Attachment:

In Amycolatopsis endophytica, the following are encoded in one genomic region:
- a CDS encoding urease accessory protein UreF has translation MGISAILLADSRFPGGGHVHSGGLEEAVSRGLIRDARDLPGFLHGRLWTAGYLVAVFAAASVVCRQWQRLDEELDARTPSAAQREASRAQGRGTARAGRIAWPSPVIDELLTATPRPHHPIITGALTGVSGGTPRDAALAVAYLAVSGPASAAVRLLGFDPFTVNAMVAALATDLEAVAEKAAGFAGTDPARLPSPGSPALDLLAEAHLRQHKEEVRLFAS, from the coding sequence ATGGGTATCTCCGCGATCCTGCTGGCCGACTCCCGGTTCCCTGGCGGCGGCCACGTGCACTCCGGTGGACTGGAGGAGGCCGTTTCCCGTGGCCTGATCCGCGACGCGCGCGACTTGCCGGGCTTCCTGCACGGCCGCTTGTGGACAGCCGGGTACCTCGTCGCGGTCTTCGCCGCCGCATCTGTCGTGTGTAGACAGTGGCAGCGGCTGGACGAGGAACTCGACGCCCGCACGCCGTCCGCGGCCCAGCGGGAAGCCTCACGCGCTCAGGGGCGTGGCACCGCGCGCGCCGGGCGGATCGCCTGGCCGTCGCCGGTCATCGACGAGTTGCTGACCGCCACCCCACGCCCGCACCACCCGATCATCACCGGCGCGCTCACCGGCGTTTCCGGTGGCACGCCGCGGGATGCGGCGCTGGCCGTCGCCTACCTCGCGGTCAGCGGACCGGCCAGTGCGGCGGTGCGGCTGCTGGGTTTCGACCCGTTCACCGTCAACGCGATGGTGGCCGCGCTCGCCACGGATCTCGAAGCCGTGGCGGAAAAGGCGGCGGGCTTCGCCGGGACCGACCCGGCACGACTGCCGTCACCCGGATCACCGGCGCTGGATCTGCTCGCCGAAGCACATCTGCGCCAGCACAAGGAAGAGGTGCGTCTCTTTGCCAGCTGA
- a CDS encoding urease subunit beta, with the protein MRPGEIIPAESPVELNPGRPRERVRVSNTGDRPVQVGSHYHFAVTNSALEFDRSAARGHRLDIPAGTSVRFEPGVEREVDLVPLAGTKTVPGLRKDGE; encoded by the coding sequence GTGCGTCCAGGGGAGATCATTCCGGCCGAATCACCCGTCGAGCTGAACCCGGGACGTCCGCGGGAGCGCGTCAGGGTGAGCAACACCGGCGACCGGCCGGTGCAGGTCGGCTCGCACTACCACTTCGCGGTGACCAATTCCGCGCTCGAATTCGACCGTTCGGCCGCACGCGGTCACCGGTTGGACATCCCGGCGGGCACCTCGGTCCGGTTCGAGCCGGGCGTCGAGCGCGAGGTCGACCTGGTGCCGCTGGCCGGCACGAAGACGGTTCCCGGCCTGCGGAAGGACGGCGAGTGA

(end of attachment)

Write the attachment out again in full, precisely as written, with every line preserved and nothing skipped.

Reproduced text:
In Amycolatopsis endophytica, the following are encoded in one genomic region:
- a CDS encoding urease accessory protein UreF has translation MGISAILLADSRFPGGGHVHSGGLEEAVSRGLIRDARDLPGFLHGRLWTAGYLVAVFAAASVVCRQWQRLDEELDARTPSAAQREASRAQGRGTARAGRIAWPSPVIDELLTATPRPHHPIITGALTGVSGGTPRDAALAVAYLAVSGPASAAVRLLGFDPFTVNAMVAALATDLEAVAEKAAGFAGTDPARLPSPGSPALDLLAEAHLRQHKEEVRLFAS, from the coding sequence ATGGGTATCTCCGCGATCCTGCTGGCCGACTCCCGGTTCCCTGGCGGCGGCCACGTGCACTCCGGTGGACTGGAGGAGGCCGTTTCCCGTGGCCTGATCCGCGACGCGCGCGACTTGCCGGGCTTCCTGCACGGCCGCTTGTGGACAGCCGGGTACCTCGTCGCGGTCTTCGCCGCCGCATCTGTCGTGTGTAGACAGTGGCAGCGGCTGGACGAGGAACTCGACGCCCGCACGCCGTCCGCGGCCCAGCGGGAAGCCTCACGCGCTCAGGGGCGTGGCACCGCGCGCGCCGGGCGGATCGCCTGGCCGTCGCCGGTCATCGACGAGTTGCTGACCGCCACCCCACGCCCGCACCACCCGATCATCACCGGCGCGCTCACCGGCGTTTCCGGTGGCACGCCGCGGGATGCGGCGCTGGCCGTCGCCTACCTCGCGGTCAGCGGACCGGCCAGTGCGGCGGTGCGGCTGCTGGGTTTCGACCCGTTCACCGTCAACGCGATGGTGGCCGCGCTCGCCACGGATCTCGAAGCCGTGGCGGAAAAGGCGGCGGGCTTCGCCGGGACCGACCCGGCACGACTGCCGTCACCCGGATCACCGGCGCTGGATCTGCTCGCCGAAGCACATCTGCGCCAGCACAAGGAAGAGGTGCGTCTCTTTGCCAGCTGA
- a CDS encoding urease subunit beta, with the protein MRPGEIIPAESPVELNPGRPRERVRVSNTGDRPVQVGSHYHFAVTNSALEFDRSAARGHRLDIPAGTSVRFEPGVEREVDLVPLAGTKTVPGLRKDGE; encoded by the coding sequence GTGCGTCCAGGGGAGATCATTCCGGCCGAATCACCCGTCGAGCTGAACCCGGGACGTCCGCGGGAGCGCGTCAGGGTGAGCAACACCGGCGACCGGCCGGTGCAGGTCGGCTCGCACTACCACTTCGCGGTGACCAATTCCGCGCTCGAATTCGACCGTTCGGCCGCACGCGGTCACCGGTTGGACATCCCGGCGGGCACCTCGGTCCGGTTCGAGCCGGGCGTCGAGCGCGAGGTCGACCTGGTGCCGCTGGCCGGCACGAAGACGGTTCCCGGCCTGCGGAAGGACGGCGAGTGA